Making A Cheap Chicken Coop

We had wanted a new coop for years.  But, as you know, there are just so many projects to be done on a homestead–and so little time.  The current chicken home had been working “just fine” for the last 40 years, so constructing a new one just kept getting put off.

We kept looking at the cost of obtaining a new one and couldn’t justify it.  The ones for sale weren’t nearly big enough for the flock, and by the time we built one, we wouldn’t have time to do much of anything else that year.

We finally put it on the calender as one of the only two big projects that would get done in 2014.

When it was all said and done, we bought two pieces of plywood and a window, and there are currently enough nesting boxes for 48 hens.

Here’s how we did it…


We knew that we wanted a raised coop to offer the chickens some protection. So we took four green treated posts from an old horse training round pen that hasn’t been used in 15 years.  These became the four corner posts–they got buried a couple of feet down.  Then we framed it out with corral wood left over from an old corral project, that we weren’t going to use for anything else.

We used some 2 x 6’s that we took from an old fallen-down house for the studs in the walls.

Some pieces of 2 x 10’s that we took off an old corral two years ago were still stacked up, so we used those for the floor.  Very rustic 🙂 .  We knew that we’d have to line the floor with something since these very old boards were worn, and there were holes in the floor.  It can get between -20 and -30 degrees here in the winter, so we knew we’d have to do better.

We decided on some old paneling we tore out of the house last year.  We laid it in the same direction we would be shovel/scraping so the shovel wouldn’t catch on any of the grooves.

The 12 hen boxes on the sides are made from the two sheets of plywood.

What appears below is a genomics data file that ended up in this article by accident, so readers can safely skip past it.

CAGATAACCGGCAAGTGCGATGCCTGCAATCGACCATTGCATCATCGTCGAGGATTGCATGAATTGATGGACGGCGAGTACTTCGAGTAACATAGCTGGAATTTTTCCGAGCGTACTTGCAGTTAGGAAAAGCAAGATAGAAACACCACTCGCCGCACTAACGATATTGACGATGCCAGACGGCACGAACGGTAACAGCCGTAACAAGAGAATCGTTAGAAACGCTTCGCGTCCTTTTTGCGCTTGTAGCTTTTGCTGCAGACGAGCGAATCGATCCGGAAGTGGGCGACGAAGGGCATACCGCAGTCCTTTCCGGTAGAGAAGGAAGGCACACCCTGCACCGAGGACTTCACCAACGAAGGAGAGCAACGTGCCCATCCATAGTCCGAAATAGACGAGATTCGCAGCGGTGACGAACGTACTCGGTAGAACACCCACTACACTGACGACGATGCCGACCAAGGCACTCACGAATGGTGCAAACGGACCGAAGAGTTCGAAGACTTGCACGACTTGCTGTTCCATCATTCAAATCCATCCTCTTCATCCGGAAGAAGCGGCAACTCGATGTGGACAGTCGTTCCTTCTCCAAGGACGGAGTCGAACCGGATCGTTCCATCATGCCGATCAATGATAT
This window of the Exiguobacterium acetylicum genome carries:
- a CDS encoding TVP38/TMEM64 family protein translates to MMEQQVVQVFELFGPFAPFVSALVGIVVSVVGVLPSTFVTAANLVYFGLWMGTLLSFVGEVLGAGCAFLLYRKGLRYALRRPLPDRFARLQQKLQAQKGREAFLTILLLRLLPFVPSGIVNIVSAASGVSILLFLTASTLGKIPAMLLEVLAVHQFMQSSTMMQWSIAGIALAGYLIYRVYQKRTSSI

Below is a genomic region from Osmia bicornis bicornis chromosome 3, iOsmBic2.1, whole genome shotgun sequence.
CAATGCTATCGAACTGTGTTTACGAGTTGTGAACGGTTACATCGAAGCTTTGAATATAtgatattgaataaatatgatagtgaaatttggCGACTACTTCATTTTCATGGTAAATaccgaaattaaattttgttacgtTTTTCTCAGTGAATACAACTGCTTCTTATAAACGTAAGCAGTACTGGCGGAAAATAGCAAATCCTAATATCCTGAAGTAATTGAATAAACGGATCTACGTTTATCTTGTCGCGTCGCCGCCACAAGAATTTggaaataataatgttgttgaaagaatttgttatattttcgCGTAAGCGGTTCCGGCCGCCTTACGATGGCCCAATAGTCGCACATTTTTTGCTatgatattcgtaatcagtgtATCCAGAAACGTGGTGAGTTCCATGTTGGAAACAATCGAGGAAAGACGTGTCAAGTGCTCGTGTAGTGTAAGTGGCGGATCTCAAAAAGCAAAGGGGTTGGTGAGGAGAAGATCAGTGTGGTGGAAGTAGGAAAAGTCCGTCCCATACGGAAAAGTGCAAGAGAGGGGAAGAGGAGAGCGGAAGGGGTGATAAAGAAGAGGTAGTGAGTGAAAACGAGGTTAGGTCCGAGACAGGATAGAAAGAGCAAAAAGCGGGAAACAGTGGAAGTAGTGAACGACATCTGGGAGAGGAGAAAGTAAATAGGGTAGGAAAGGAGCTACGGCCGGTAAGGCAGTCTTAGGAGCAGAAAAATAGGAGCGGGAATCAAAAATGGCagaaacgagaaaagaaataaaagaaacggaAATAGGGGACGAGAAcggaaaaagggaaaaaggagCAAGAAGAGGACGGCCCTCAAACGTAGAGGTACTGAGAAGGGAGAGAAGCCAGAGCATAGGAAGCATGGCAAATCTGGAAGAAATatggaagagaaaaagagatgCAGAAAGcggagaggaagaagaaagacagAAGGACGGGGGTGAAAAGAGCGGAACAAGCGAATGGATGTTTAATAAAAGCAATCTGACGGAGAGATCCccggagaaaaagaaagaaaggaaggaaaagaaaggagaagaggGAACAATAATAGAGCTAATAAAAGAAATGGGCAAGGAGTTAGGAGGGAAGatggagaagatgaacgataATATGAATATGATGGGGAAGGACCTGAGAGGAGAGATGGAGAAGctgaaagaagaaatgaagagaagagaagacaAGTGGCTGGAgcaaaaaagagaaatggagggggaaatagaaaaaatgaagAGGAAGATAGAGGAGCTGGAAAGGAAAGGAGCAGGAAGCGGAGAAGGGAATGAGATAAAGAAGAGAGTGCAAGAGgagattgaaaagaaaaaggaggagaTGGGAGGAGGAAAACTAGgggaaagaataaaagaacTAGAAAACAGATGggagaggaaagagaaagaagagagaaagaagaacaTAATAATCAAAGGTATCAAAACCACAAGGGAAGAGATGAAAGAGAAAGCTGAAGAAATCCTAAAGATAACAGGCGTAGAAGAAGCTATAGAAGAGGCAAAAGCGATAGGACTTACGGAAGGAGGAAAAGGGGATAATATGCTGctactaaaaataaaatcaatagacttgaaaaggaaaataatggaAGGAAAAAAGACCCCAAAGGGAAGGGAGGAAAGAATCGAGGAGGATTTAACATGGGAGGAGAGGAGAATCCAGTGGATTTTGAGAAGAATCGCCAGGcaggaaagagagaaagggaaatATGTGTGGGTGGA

On one of our quarterly shopping trips, we stopped by a yard sale on a whim. The guy told us we could have a brand new 48 x 42 lockable screen window and an electric cord for $40.  We couldn’t have bought just one small window for that–so we were definitely excited.  It pretty much fit the exact proportion of the wall on the west side.  Since we were planning to spend $100 on the cord anyway, we figure we saved $60 and got a free window out of the deal–which nearly covered the costs of the plywood.

For the door on the east side, we took a solid wood door from our stack of old doors and cut it down just a bit.

The roost is simply made of some branches we got while cutting firewood.

While we were still trying to figure out how to make walls, a neighbor drove in and said he had extra cedar siding (seriously) that he would trade us for the corral wood we hadn’t used.  It was a great barter.

The plank was made of wood scraps, and finally, we had enough metal roofing left over from four years ago from when we re-did our roof.  So it even matches our house.  How lucky did we get?

I’d say incredibly.


All told, we figure we are into this project about $20.

See how we built this chicken coup for nearly free.

How do you keep expenses down with your animal shelters?



  1. Twenty dollars is an amazing price for that coop! What a good idea to re-use materials and save money. The coop looks very nice also. 🙂

  2. Wow! That is some impressive work! The coop is beautiful (I love the walkway) but I’m really impressed with your resourcefulness. I bet you have some happy chickens!

    • I think they are happy? It’s better than where they were roosting before, only now there aren’t trucks full of quinoa and wheat in with them anymore. They haven’t told me, but I think they’re kinda bummed about that part.
      Never throw away anything on a homestead, right?

  3. That is an impressive coop! Our chickens don’t get nearly as fancy accommodations… but our temperatures are a LOT kinder, so all works out.